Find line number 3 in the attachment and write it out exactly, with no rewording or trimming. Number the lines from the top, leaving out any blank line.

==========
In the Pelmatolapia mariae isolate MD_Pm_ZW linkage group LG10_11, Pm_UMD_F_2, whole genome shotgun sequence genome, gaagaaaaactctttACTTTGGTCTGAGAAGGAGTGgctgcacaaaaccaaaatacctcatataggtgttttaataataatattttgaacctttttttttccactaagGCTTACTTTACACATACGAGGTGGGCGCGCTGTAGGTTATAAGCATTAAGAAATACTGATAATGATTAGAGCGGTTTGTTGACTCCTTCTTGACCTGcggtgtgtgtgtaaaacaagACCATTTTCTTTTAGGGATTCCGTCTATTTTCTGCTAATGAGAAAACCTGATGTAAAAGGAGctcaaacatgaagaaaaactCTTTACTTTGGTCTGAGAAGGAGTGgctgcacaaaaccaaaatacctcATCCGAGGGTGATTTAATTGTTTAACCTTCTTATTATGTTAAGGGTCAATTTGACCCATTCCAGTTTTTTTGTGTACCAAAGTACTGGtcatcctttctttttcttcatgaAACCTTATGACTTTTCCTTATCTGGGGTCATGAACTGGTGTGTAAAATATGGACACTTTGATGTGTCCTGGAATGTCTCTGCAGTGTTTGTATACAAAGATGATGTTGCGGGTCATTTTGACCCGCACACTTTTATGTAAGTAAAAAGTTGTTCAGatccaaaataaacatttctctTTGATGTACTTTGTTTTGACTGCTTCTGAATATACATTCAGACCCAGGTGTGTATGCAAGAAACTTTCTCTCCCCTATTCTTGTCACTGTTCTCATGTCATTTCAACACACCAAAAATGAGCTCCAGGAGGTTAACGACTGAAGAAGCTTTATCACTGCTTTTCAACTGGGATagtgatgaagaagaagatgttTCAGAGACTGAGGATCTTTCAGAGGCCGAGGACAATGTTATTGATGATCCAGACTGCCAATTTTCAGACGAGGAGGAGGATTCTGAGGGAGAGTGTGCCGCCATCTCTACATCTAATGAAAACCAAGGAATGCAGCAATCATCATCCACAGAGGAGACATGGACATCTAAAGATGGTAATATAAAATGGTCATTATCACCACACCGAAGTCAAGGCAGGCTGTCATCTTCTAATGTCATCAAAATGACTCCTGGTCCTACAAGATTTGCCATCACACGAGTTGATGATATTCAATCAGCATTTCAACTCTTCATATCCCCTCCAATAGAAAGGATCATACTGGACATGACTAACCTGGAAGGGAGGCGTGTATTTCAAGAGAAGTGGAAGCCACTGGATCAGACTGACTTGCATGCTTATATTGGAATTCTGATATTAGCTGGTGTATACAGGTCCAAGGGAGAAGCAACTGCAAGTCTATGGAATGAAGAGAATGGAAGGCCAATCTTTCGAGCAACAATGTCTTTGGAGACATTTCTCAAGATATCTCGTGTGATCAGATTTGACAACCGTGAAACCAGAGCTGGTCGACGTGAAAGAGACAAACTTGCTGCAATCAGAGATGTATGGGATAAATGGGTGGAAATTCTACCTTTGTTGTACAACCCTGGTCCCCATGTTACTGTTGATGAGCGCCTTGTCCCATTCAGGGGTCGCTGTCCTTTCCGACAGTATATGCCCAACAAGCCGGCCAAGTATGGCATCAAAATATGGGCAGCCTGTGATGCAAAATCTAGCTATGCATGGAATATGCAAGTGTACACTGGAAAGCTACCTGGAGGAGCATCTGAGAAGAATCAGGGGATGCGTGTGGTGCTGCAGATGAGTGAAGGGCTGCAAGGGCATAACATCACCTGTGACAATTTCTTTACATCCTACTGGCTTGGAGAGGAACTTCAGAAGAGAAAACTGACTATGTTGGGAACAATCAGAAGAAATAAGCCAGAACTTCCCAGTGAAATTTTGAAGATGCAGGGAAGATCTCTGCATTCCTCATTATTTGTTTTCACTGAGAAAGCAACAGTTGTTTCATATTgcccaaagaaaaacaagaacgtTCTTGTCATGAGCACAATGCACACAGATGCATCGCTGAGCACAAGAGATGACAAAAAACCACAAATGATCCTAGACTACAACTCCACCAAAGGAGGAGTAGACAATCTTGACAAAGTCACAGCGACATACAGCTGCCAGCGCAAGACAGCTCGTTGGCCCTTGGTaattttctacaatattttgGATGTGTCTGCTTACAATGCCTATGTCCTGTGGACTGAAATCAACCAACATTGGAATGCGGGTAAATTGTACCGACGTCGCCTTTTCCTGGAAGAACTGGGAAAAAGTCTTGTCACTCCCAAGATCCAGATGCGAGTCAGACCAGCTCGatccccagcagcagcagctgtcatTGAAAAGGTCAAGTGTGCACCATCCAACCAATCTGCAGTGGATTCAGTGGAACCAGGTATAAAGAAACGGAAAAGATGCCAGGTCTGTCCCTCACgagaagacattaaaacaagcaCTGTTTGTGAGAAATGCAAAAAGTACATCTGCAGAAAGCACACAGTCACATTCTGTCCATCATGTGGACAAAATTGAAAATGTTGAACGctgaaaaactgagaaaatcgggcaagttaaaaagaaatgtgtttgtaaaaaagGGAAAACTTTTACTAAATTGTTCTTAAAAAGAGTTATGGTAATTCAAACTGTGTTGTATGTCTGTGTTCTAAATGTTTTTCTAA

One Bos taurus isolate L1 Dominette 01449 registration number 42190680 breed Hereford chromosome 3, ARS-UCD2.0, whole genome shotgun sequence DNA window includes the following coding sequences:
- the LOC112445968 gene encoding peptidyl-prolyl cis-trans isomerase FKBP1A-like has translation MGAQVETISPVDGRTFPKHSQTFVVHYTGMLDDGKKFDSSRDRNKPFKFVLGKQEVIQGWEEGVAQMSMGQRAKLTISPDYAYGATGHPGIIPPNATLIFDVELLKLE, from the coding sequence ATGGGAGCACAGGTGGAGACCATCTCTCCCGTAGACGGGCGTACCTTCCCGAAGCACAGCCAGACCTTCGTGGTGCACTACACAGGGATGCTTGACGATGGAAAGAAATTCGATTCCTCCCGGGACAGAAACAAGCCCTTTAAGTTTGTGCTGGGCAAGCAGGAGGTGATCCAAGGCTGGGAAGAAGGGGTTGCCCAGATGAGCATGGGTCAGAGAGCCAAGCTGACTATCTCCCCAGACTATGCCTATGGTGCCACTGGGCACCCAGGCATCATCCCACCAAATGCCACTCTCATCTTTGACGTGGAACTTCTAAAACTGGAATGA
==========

- the LOC112445968 gene encoding peptidyl-prolyl cis-trans isomerase FKBP1A-like has translation MGAQVETISPVDGRTFPKHSQTFVVHYTGMLDDGKKFDSSRDRNKPFKFVLGKQEVIQGWEEGVAQMSMGQRAKLTISPDYAYGATGHPGIIPPNATLIFDVELLKLE, from the coding sequence ATGGGAGCACAGGTGGAGACCATCTCTCCCGTAGACGGGCGTACCTTCCCGAAGCACAGCCAGACCTTCGTGGTGCACTACACAGGGATGCTTGACGATGGAAAGAAATTCGATTCCTCCCGGGACAGAAACAAGCCCTTTAAGTTTGTGCTGGGCAAGCAGGAGGTGATCCAAGGCTGGGAAGAAGGGGTTGCCCAGATGAGCATGGGTCAGAGAGCCAAGCTGACTATCTCCCCAGACTATGCCTATGGTGCCACTGGGCACCCAGGCATCATCCCACCAAATGCCACTCTCATCTTTGACGTGGAACTTCTAAAACTGGAATGA